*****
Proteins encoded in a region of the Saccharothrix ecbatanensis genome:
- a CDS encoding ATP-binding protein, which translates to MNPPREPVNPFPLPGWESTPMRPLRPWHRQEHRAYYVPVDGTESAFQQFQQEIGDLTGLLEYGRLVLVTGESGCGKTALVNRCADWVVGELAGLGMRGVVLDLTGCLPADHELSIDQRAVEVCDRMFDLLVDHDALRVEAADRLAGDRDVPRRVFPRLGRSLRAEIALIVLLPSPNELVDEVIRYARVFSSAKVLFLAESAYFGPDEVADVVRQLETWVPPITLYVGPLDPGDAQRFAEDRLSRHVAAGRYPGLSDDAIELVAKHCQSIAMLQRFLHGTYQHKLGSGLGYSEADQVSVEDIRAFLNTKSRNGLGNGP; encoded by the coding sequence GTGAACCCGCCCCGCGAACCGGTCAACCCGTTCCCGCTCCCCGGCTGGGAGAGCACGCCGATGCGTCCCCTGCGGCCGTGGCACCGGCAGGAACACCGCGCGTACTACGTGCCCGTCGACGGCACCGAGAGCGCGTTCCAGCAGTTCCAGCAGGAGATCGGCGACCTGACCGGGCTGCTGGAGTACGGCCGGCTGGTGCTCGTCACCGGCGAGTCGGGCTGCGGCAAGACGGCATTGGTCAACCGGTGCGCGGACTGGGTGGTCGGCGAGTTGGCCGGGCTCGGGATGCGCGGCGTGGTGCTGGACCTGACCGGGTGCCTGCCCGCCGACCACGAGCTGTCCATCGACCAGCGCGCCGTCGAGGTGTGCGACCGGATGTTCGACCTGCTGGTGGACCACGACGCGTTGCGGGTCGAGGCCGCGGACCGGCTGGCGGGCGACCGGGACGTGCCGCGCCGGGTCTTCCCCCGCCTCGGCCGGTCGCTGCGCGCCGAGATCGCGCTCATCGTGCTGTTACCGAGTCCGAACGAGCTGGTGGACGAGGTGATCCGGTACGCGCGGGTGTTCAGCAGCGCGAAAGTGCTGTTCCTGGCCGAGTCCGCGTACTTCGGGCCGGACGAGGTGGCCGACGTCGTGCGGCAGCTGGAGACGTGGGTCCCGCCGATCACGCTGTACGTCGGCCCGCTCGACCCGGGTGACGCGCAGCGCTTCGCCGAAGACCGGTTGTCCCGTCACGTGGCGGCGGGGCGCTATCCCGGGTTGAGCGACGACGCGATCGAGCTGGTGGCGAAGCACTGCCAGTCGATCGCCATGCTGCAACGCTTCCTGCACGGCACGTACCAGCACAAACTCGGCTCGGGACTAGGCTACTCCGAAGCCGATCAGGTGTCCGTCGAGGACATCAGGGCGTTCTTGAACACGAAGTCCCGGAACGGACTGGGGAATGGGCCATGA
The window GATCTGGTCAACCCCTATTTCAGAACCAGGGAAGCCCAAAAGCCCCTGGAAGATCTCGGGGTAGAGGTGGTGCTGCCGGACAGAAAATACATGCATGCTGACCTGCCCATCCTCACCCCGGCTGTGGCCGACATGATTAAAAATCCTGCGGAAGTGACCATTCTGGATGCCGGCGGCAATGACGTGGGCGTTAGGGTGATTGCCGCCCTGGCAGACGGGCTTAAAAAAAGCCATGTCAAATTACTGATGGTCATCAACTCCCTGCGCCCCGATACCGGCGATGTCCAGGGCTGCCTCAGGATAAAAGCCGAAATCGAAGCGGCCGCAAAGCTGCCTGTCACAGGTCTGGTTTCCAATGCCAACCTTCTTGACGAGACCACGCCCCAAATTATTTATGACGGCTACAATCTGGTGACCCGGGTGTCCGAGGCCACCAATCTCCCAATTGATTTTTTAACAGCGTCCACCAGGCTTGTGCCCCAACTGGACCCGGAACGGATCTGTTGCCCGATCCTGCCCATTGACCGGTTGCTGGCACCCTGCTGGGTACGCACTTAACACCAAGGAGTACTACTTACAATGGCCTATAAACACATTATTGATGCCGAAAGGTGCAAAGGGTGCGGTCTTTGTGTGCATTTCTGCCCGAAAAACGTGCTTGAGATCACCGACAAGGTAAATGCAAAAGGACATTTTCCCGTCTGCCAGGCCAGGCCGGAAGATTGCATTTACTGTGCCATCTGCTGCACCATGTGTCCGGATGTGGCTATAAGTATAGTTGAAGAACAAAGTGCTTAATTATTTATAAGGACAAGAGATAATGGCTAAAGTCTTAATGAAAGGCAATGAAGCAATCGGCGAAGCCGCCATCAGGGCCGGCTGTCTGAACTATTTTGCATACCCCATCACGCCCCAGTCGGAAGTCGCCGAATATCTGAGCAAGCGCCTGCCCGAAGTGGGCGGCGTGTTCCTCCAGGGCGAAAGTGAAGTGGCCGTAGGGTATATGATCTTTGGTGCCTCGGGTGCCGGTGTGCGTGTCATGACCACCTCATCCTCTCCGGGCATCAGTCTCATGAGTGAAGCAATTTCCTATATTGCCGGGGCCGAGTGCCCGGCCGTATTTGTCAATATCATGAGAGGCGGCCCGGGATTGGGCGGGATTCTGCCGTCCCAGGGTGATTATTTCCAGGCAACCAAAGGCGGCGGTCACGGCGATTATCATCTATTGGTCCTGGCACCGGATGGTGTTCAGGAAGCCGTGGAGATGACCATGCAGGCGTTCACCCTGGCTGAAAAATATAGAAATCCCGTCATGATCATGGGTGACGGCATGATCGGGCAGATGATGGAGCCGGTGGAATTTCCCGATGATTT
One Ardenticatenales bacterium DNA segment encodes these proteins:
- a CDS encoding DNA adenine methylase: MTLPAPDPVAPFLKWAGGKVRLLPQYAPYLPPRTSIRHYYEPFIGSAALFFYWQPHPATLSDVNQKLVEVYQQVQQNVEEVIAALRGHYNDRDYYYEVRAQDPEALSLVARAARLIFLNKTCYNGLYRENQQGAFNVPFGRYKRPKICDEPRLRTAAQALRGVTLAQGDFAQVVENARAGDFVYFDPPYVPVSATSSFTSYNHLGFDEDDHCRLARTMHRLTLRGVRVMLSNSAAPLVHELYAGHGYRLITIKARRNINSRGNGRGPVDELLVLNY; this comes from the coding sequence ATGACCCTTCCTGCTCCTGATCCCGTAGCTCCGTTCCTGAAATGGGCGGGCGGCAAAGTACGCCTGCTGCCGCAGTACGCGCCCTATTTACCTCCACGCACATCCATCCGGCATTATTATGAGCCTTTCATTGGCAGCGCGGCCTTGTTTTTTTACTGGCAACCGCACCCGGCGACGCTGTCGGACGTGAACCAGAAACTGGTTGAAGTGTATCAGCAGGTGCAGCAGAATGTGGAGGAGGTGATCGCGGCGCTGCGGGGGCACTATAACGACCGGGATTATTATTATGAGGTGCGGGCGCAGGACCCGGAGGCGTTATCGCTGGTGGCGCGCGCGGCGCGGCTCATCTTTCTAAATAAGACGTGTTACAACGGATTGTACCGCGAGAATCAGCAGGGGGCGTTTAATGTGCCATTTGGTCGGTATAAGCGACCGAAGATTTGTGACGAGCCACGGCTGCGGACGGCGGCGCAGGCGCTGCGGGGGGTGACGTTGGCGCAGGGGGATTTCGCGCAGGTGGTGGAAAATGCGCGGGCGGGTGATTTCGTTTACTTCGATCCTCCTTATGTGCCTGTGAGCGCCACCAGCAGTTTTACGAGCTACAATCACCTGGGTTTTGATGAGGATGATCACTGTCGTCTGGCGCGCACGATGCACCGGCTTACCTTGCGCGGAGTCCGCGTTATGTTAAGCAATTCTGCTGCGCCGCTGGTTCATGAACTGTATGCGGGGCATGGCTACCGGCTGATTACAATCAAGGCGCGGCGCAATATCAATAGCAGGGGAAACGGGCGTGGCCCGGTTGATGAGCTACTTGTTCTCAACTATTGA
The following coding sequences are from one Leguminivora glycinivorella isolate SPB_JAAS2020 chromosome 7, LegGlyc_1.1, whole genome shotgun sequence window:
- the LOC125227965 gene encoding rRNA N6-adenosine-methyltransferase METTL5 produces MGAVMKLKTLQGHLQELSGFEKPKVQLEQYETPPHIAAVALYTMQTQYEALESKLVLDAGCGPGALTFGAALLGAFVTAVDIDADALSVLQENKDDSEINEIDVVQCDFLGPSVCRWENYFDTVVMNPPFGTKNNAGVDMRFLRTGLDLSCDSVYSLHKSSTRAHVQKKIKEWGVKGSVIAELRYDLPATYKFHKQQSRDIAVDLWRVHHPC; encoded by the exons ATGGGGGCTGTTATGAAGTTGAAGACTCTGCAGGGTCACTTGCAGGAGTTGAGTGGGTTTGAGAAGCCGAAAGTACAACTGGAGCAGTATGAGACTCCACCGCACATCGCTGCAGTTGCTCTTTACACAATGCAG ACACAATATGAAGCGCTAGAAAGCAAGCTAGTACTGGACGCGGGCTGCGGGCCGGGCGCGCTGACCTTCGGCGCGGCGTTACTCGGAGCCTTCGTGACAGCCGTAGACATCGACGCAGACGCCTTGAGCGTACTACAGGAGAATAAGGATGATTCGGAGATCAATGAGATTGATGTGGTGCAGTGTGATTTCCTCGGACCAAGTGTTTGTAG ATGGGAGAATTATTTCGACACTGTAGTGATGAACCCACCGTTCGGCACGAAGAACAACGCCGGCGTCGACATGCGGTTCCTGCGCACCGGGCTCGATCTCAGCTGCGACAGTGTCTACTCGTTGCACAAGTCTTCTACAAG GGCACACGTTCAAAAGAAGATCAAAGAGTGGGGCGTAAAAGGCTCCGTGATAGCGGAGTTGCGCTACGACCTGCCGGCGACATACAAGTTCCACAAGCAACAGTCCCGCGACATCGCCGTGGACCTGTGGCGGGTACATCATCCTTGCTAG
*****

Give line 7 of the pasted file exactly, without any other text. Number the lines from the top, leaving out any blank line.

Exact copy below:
- the LOC125227965 gene encoding rRNA N6-adenosine-methyltransferase METTL5 produces MGAVMKLKTLQGHLQELSGFEKPKVQLEQYETPPHIAAVALYTMQTQYEALESKLVLDAGCGPGALTFGAALLGAFVTAVDIDADALSVLQENKDDSEINEIDVVQCDFLGPSVCRWENYFDTVVMNPPFGTKNNAGVDMRFLRTGLDLSCDSVYSLHKSSTRAHVQKKIKEWGVKGSVIAELRYDLPATYKFHKQQSRDIAVDLWRVHHPC; encoded by the exons ATGGGGGCTGTTATGAAGTTGAAGACTCTGCAGGGTCACTTGCAGGAGTTGAGTGGGTTTGAGAAGCCGAAAGTACAACTGGAGCAGTATGAGACTCCACCGCACATCGCTGCAGTTGCTCTTTACACAATGCAG ACACAATATGAAGCGCTAGAAAGCAAGCTAGTACTGGACGCGGGCTGCGGGCCGGGCGCGCTGACCTTCGGCGCGGCGTTACTCGGAGCCTTCGTGACAGCCGTAGACATCGACGCAGACGCCTTGAGCGTACTACAGGAGAATAAGGATGATTCGGAGATCAATGAGATTGATGTGGTGCAGTGTGATTTCCTCGGACCAAGTGTTTGTAG ATGGGAGAATTATTTCGACACTGTAGTGATGAACCCACCGTTCGGCACGAAGAACAACGCCGGCGTCGACATGCGGTTCCTGCGCACCGGGCTCGATCTCAGCTGCGACAGTGTCTACTCGTTGCACAAGTCTTCTACAAG GGCACACGTTCAAAAGAAGATCAAAGAGTGGGGCGTAAAAGGCTCCGTGATAGCGGAGTTGCGCTACGACCTGCCGGCGACATACAAGTTCCACAAGCAACAGTCCCGCGACATCGCCGTGGACCTGTGGCGGGTACATCATCCTTGCTAG